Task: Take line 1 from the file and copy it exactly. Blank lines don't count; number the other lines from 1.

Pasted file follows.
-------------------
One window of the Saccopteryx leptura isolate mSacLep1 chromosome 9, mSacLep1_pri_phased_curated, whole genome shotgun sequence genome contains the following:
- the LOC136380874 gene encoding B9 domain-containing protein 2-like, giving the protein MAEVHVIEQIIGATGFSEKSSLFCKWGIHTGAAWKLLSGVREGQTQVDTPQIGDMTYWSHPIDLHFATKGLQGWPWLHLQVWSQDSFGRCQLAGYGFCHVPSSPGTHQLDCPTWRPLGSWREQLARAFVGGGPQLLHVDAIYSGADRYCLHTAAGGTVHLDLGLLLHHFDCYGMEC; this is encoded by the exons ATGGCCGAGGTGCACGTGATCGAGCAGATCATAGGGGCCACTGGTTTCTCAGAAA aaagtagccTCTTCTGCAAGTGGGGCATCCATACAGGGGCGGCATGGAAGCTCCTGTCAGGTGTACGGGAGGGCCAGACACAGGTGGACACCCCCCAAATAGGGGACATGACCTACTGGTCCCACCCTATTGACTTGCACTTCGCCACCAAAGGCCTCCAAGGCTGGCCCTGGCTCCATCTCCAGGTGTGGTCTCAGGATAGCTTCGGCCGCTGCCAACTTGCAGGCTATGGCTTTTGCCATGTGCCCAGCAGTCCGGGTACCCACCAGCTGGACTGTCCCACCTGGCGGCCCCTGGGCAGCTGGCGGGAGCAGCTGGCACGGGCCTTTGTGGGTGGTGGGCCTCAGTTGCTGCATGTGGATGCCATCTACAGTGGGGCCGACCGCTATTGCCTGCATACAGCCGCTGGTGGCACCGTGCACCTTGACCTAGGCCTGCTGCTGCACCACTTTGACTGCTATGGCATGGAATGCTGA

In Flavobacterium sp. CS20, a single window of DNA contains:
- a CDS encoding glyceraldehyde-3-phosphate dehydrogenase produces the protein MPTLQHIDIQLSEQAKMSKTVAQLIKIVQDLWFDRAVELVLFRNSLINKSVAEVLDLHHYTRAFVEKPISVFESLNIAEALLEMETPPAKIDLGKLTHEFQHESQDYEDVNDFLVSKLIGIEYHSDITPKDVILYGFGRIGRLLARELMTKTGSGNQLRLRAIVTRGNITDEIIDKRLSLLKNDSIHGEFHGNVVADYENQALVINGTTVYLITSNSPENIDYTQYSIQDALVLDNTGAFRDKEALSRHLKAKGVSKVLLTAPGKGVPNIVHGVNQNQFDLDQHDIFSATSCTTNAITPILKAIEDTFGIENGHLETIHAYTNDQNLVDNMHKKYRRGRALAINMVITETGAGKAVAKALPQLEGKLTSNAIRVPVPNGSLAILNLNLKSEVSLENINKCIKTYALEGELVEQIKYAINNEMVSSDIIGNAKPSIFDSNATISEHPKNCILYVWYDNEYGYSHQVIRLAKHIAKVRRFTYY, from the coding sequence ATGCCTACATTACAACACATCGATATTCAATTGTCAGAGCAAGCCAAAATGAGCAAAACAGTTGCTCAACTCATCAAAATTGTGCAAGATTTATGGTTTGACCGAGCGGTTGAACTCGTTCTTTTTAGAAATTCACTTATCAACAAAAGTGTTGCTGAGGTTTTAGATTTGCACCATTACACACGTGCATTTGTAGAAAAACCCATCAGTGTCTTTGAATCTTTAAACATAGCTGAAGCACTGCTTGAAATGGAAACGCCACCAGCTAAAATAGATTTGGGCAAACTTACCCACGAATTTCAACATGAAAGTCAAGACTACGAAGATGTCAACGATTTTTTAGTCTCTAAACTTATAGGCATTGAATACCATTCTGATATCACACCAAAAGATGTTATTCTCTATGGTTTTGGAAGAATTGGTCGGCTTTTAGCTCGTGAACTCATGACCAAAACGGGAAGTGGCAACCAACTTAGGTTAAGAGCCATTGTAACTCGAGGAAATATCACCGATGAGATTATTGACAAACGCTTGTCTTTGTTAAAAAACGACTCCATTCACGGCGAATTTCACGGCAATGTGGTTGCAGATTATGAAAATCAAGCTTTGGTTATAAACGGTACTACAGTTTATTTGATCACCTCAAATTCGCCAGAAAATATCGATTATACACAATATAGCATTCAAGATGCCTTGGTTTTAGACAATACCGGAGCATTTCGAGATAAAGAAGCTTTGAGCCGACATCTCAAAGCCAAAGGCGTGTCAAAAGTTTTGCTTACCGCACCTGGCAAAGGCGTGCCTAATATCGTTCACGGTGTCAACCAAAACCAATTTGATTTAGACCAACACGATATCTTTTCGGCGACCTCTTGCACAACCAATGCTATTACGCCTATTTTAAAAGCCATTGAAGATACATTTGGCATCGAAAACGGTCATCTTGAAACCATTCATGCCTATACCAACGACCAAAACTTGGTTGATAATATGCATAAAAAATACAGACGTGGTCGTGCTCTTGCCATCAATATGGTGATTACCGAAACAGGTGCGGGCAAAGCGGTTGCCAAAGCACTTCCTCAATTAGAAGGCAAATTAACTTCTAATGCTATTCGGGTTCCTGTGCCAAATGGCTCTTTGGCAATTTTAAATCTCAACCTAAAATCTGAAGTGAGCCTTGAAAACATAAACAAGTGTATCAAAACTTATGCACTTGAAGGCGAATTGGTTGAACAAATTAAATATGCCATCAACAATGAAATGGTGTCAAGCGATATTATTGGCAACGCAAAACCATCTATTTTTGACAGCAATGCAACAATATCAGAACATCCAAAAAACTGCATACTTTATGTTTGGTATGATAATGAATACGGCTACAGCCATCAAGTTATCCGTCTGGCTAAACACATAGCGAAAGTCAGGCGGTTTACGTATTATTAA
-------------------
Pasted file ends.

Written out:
One window of the Saccopteryx leptura isolate mSacLep1 chromosome 9, mSacLep1_pri_phased_curated, whole genome shotgun sequence genome contains the following: